Did it happen again?
You were sure this time would be different.
This new disciple (or disciple making group) looked like a perfect fit. Not only did you have fun together, but he was so hungry to learn and grow.
You were both excited.
Every time you met there was so much to discuss. He brought questions from his time in the Word. You had vision for how to help him grow. You were so excited to invest your life because you knew how it transformed you when someone discipled you. But now, well now, it’s just different.
Now the conversations revolve around family, hobbies, and current events. At times, they are stilted and surfacy. He’s not been as consistent as he used to be. First it was a work conflict, then he thought he was coming down with something, not long after he forgot to put it on his calendar. He always has a reason.
Looking back you don’t know what happened or where to go from here.
In this situation, disciple makers almost always blame the disciple. However, rapid FAT loss can usually be traced back to the disciple maker. This is a difficult reality to face.
All disciple makers need to know how to handle a disciple making relationship that’s lost its momentum. It happens to everyone! Here’s how to handle it when it happens to you.
First, look in the mirror.
Even though it’s tempting to assume the problem is with the disciple, it’s often a response to the disciple maker. Since the disciple maker is always responsible for the environment of the disciple making relationship, the first question the disciple maker needs to ask herself is, “Have I created an environment where the disciple feels loved and accepted?” If not, expect problems because people thrive in environments where they are loved and accepted for who they are.
This is true of old and young, male and female, rich and poor. This doesn’t mean the disciple maker accepts all behaviors or choices, but she does need to see and accept the person for who they are, where they are. Jesus did this masterfully with the woman at the well, the woman caught in adultery, and the dozing disciples of Gethsemane.
Again, the disciple maker is always responsible for the disciple making culture.
Healthy disciple making relationships have an environment that promotes healthy growth. The disciple is seen for who she is—and loved. The disciple maker pushes the disciple and challenges, but she also pulls that disciple into a relationship that is full of love and support.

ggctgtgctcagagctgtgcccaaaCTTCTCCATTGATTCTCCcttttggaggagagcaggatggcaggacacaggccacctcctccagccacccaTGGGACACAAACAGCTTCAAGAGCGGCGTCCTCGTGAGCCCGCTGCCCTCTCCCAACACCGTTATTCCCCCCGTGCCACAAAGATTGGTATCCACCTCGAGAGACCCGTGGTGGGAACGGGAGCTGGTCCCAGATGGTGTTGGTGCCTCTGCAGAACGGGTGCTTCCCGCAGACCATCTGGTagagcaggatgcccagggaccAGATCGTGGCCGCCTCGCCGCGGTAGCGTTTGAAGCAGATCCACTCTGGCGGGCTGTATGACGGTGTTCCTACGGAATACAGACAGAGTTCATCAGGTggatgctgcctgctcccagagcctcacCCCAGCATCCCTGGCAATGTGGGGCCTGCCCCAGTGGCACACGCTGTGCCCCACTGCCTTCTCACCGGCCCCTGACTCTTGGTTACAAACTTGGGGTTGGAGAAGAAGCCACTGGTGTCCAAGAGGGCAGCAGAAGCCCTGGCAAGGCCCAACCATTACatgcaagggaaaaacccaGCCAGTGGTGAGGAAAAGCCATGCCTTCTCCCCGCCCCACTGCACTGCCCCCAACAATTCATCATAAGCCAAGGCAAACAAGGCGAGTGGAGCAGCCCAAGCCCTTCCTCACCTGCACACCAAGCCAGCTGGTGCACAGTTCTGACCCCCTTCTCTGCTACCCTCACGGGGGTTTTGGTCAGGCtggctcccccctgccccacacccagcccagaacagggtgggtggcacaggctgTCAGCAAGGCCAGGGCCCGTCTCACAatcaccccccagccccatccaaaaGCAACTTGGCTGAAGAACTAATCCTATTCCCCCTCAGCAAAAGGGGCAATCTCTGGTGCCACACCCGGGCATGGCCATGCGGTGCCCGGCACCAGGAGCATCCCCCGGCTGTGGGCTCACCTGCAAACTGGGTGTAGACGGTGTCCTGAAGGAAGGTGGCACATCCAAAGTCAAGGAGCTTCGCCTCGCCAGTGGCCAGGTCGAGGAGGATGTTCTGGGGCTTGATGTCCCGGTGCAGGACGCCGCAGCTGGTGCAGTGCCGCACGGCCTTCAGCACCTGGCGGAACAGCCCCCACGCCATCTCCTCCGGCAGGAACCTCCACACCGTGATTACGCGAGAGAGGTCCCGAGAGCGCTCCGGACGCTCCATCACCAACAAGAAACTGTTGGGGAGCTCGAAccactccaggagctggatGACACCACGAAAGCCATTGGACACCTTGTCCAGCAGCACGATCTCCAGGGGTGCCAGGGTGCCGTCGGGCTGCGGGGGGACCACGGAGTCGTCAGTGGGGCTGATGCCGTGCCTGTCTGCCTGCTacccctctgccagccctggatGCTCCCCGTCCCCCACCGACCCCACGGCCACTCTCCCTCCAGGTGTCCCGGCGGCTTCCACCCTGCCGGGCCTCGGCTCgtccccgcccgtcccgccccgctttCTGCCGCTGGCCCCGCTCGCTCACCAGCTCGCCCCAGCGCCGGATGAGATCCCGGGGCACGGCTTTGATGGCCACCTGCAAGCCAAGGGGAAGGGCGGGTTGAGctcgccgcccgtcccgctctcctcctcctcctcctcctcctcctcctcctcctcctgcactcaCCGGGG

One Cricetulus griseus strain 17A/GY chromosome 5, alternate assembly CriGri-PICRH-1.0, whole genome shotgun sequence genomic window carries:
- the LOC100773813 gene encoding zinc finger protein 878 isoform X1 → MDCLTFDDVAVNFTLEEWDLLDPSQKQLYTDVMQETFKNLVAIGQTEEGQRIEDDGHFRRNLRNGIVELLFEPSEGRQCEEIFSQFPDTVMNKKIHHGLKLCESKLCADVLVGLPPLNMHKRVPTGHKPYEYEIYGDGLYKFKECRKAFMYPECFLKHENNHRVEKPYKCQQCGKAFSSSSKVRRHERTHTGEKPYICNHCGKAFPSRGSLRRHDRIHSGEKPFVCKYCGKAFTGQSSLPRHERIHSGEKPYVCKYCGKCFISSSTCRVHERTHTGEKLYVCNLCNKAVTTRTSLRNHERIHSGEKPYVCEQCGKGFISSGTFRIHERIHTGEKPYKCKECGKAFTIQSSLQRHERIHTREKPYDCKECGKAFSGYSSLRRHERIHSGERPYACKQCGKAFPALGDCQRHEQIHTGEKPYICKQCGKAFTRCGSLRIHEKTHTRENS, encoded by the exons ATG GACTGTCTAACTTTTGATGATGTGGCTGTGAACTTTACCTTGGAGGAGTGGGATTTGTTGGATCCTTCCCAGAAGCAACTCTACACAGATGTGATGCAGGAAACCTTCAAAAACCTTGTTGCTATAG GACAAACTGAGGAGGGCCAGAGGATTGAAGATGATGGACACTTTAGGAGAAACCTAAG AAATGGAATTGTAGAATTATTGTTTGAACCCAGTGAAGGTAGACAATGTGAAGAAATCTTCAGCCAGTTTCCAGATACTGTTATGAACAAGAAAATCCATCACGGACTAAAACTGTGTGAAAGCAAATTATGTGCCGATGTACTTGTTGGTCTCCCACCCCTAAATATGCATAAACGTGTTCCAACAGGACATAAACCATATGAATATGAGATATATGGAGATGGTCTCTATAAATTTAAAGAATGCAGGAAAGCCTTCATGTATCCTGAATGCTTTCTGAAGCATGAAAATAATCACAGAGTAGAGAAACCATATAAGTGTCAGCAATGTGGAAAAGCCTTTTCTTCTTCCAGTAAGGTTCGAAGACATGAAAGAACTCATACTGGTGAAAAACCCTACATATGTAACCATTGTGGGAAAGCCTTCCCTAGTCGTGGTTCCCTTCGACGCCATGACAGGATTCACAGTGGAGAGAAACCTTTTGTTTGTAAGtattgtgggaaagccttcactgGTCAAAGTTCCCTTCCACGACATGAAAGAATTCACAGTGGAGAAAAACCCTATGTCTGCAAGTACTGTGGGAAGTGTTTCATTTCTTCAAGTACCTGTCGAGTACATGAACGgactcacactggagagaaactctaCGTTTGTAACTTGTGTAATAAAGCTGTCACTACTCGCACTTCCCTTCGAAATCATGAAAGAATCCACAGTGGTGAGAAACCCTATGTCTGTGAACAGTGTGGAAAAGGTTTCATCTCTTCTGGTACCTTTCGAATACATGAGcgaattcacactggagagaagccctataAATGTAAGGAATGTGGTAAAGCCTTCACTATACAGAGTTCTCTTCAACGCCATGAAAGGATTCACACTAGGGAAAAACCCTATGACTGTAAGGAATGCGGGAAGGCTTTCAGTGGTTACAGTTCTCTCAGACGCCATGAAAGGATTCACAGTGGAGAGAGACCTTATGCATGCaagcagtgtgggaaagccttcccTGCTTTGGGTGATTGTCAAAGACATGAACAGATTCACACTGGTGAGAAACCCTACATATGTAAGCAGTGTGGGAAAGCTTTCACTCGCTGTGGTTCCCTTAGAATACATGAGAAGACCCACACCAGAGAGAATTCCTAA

Second go back to the start.
The second question a disciple maker should ask himself is, “Did I set clear expectations for the disciple?” When a disciple maker doesn’t clearly set expectations for the disciple making relationship, problems should be expected. Expectations should be developed collaboratively through dialogue and revisited whenever issues arise. Remember though, these set a framework for relating, not to hammer people who don’t live up to them. Revisit them as a way to reconfirm the common goals that you both started moving toward.
Discipling without clear expectations makes it nearly impossible to assess a disciple making relationship. Without a commonly held standard of what we are doing both the disciple and the disciple maker engage with unspoken expectations. As these expectations are unmet energy for the relationship wanes which then impacts engagement.
Finally use a tool to ask focused questions.
The questions we ask communicate the values we have. Just consider the difference in asking your six-year old, “Did you have fun at school today,” versus “Who did you help at school today.”
The tool I use for this stage is the Vision-Heart-Skill (VHS) tool. This tool is effective to investigate what needs attention. For instance, using VHS you could ask the following questions of both yourself and the disciple:
Vision: How do I fit into what God is doing?
“What part has God asked you to play in His Kingdom?
“What is your why for disciple making?”
“Why are we meeting?”
“Where do you want to be six months/ one year from now?”
Heart: WHY do I care? (Heart for People)
“Am I / Is the disciple prepared?”
“Am I / is the disciple consistent?”
“Am I / is the disciple excited about what we’re doing?”
“Am I / is the disciple praying towards multiplication?”
“Who is the disciple praying for?”
“What is the disciple hungry to learn / grow in?”
Skill: HOW do I do it? (People stop asking for curriculum when they feel equipped)
“What specific skills have I given? What skills has the disciple owned?”
“What skills does the disciple need? What skills is she asking for?
“What skills am I passing on? What skills is he passing on?
Thankfully, we can often feel the difference between a disciple making relationship that’s healthy and one that’s not. A healthy discipling relationship carries an energy that encourages both the discipler and the discipled. It pours out energy that multiplies fruit and three dimensional momentum.
When you find yourself in a disciple making relationship that’s lost momentum, don’t worry! Most disciple makers have found themselves in a discipling relationship has gone awry. Mature disciple makers learn why it happened and get back on track.
You too, can get back on track; just remember to assume responsibility by looking in the mirror, return to the start, and then ask good questions to understand what adjustments need to be made.
This post originally appeared at: How to Assess a Broken Disciple Making Relationship — Justin G. Gravitt (justingravitt.com)